In New Haven, seeking non-profit sustainability

The challenge for non-profit news sites is that national and local foundations may be willing to help them get off the ground, but at some point they want them to be self-sustaining. Will readers of a site like the New Haven Independent give money on a continuing basis — a model well-established in the world of public television and radio stations?

Independent founder and editor Paul Bass intends to find out. Late this afternoon he posted a fifth-anniversary message, asking readers to choose a voluntary subscription of $10 or $18 a month (or more) in order to support an operation that has grown to a nearly $500,000 annual budget with six full-time reporters, several part-timers, affiliated sites covering Branford and the Naugatuck Valley and a State House reporter. Bass writes:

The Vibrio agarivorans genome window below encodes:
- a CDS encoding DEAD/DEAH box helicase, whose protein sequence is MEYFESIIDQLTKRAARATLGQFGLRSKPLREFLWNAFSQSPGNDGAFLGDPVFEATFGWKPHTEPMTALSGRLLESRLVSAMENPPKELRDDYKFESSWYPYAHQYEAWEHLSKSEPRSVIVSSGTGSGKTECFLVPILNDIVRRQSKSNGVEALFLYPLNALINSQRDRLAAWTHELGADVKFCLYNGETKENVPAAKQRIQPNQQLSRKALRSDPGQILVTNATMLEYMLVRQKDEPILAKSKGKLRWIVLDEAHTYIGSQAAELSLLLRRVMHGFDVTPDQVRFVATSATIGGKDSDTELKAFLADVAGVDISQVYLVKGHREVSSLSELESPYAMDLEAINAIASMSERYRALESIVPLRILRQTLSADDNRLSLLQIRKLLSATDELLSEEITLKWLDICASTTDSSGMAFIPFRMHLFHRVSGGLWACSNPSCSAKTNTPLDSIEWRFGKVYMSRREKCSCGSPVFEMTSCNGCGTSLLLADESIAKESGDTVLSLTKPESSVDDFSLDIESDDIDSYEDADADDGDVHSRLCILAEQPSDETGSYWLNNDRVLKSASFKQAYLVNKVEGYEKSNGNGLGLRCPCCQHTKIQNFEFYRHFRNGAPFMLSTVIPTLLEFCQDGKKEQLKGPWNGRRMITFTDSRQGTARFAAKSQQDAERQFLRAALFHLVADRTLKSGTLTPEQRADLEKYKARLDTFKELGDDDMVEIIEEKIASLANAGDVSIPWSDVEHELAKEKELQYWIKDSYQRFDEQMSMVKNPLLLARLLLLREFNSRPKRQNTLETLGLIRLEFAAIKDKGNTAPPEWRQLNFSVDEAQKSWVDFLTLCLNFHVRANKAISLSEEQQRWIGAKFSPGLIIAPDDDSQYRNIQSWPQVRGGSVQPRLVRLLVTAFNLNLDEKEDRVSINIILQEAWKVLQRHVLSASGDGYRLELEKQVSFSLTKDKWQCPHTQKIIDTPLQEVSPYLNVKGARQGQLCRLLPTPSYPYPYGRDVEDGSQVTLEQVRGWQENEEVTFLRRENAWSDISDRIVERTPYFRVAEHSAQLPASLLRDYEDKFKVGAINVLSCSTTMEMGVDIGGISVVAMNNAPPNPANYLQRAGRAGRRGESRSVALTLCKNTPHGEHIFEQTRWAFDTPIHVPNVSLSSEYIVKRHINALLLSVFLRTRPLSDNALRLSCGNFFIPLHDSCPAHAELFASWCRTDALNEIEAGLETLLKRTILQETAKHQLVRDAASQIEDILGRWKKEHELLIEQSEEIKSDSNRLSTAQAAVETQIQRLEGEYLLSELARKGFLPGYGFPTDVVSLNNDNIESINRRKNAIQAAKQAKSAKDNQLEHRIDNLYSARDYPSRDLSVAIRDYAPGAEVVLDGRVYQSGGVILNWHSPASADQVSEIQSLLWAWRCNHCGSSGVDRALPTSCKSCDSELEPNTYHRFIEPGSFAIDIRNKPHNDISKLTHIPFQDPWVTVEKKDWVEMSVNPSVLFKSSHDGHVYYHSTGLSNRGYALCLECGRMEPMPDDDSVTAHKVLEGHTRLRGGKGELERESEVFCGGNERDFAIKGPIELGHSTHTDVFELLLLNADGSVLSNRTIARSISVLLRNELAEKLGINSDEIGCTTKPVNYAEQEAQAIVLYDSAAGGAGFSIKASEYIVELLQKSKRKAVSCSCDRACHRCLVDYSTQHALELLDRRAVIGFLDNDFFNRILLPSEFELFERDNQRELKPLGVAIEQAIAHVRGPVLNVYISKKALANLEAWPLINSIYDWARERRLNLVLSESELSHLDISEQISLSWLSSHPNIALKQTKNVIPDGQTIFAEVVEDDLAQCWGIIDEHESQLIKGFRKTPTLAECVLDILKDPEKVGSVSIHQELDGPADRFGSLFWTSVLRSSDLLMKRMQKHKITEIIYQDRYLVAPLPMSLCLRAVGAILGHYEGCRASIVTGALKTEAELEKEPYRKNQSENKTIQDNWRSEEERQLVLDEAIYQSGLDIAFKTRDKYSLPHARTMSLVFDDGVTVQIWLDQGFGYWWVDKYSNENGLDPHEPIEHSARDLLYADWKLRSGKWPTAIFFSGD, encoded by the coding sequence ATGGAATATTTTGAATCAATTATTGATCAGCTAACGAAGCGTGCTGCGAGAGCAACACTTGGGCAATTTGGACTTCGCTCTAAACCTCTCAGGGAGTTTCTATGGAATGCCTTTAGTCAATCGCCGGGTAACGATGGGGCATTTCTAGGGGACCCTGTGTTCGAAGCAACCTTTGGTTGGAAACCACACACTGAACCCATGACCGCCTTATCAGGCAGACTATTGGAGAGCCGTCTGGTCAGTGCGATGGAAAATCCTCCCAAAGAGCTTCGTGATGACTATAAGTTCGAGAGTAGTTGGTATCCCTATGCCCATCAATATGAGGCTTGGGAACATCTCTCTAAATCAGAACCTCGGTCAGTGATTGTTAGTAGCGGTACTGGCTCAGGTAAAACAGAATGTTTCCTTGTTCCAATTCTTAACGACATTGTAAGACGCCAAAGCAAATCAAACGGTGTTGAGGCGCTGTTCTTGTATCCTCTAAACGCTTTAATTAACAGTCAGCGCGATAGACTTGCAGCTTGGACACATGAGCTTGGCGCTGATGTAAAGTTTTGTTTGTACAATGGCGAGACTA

Five years ago today, the New Haven Independent hit the net with a new idea: completely local multimedia online-only professional news reporting focused on city news and issues, with reporting used as a springboard for wide-ranging community discussion. Not a “newspaper.” Not a radio or TV news program. A journalism-driven online urban community….

Cities like New Haven are returning to the “good old days” of multiple local media outlets where readers can find news, weigh in, and obtain different takes on what’s happening at home. No longer can a corporate monopoly control and choke off the flow of news and debate in one community.

Unlike, say, WGBH or WBUR in Boston, the Independent serves a poor, largely minority urban community. Bass’ challenge is very different from that of a public broadcasting executive appealing to affluent, well-educated viewers and listeners.

The Independent will celebrate its fifth birthday at a party on Sept. 15. I plan to be there. It will be interesting to see how many people turn out (57 have already said via Facebook that they’re coming) — and what level of support Bass is able to attract as he begins his sixth year.

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